What should you report on your radio?

“The suspicious van is heading..”

Correct Answer
Incorrect Answer

The correct answer is C.

If the van was heading east and then turned right it means it was first going south, but then the second turn to the left had him facing east again.


  • Police Spatial Orientation Sample Question #2:


The map below is a scheme of subway lines in the city.

Each line is marked by a different color and is associated with a different letter. Stations are numbered by their location on the line(s). The numbering of the stations progresses from the beginning of the line to its end. Lines always begin at the northernmost station, except for lines G and M which begin at the westernmost station. Codes associated with some of the stations have been written below them.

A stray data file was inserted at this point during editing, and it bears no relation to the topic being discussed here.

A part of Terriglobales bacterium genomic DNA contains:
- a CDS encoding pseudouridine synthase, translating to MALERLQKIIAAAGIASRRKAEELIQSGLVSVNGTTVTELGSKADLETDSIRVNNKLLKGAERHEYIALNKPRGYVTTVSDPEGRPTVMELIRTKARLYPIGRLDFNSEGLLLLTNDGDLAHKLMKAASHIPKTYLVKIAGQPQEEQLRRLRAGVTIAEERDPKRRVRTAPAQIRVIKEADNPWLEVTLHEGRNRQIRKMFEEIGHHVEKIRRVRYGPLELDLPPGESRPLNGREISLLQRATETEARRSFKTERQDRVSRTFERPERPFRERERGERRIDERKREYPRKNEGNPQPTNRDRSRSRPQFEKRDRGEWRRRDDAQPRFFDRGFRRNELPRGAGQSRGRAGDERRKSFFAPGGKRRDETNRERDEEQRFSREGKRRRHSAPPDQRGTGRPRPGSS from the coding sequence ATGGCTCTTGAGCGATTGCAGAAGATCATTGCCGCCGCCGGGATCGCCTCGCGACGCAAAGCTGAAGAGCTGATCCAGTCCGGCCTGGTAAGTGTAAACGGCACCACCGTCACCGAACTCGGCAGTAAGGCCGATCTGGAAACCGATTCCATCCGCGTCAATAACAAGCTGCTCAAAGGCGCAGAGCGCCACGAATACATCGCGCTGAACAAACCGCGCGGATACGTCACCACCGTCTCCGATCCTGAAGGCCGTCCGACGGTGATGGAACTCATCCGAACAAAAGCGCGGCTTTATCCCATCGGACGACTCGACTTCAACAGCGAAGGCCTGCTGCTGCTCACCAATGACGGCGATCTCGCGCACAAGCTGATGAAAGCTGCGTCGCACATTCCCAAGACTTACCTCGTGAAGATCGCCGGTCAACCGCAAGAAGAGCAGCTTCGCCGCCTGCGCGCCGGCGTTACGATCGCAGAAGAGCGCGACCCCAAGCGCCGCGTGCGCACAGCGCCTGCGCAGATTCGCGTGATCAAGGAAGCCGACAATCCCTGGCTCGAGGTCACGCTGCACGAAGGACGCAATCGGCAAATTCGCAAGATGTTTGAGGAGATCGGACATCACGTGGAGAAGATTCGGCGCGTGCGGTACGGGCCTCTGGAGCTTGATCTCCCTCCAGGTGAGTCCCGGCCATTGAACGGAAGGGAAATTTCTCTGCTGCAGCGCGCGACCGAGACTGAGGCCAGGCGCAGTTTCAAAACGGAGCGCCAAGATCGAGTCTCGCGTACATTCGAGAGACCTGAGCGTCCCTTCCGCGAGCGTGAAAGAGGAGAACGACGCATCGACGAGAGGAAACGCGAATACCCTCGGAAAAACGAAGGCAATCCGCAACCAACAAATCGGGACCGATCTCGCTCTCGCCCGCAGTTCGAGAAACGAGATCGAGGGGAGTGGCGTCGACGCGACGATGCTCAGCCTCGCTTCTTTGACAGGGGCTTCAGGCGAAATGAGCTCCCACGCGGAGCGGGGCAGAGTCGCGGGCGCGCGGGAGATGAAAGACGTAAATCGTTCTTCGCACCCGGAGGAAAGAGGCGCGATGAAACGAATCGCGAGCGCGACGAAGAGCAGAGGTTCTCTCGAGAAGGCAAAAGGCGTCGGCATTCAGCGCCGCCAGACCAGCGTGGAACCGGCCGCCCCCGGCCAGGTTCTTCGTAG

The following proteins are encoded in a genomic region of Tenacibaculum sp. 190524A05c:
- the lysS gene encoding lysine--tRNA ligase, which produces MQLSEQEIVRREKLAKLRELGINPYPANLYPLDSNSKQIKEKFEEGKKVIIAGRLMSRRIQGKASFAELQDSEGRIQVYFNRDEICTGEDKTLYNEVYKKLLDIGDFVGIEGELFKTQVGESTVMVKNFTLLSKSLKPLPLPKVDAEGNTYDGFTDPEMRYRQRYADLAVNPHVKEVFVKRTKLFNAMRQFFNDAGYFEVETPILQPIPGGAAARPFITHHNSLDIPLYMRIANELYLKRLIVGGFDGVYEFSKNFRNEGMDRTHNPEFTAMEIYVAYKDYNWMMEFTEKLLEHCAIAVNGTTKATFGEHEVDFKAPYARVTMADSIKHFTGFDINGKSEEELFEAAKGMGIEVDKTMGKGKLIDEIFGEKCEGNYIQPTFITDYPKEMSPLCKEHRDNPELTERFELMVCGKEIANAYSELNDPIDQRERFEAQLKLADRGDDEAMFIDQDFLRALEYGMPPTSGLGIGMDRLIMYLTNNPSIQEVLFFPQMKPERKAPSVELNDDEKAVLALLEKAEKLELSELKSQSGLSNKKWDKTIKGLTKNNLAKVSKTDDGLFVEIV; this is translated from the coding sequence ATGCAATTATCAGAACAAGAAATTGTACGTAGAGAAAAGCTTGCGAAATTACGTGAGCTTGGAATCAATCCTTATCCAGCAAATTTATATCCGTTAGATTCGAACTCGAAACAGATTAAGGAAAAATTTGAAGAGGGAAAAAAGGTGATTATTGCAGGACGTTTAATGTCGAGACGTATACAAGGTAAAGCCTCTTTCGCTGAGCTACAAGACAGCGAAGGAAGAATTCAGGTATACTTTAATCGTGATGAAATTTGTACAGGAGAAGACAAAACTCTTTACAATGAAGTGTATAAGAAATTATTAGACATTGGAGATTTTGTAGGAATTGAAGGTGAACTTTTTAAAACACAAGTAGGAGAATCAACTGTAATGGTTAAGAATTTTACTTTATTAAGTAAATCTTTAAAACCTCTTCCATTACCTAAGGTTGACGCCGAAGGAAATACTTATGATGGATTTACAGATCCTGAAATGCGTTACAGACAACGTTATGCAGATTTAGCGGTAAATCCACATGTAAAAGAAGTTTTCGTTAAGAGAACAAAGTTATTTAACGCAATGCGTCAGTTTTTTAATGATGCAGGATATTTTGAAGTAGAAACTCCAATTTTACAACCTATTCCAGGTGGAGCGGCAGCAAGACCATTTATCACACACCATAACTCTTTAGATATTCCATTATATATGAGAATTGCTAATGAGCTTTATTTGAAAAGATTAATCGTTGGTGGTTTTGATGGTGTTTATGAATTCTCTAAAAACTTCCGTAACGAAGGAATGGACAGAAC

A station can have more than one code associated with it, as some stations have more than one line passing through them.


police exam spatial orientation example


Ms. Sol Aroches needs to commute from station M3 to station O3. Which of the following routes would be the least efficient (passes through the most stations)?
M3 → M2 → B8 → C3 → O3
M3 → C4 → O4 → O3
M3 → B10 → B5 → O3
M3 → M5 → O3
Correct Answer
Incorrect Answer

Note that you are asked to find the least efficient route - this means you must look for the answer with the most stations passed through.

The route that gets you from M3 to O3 in the most steps is route A.

 What Makes Police Spatial Orientation Questions Challenging?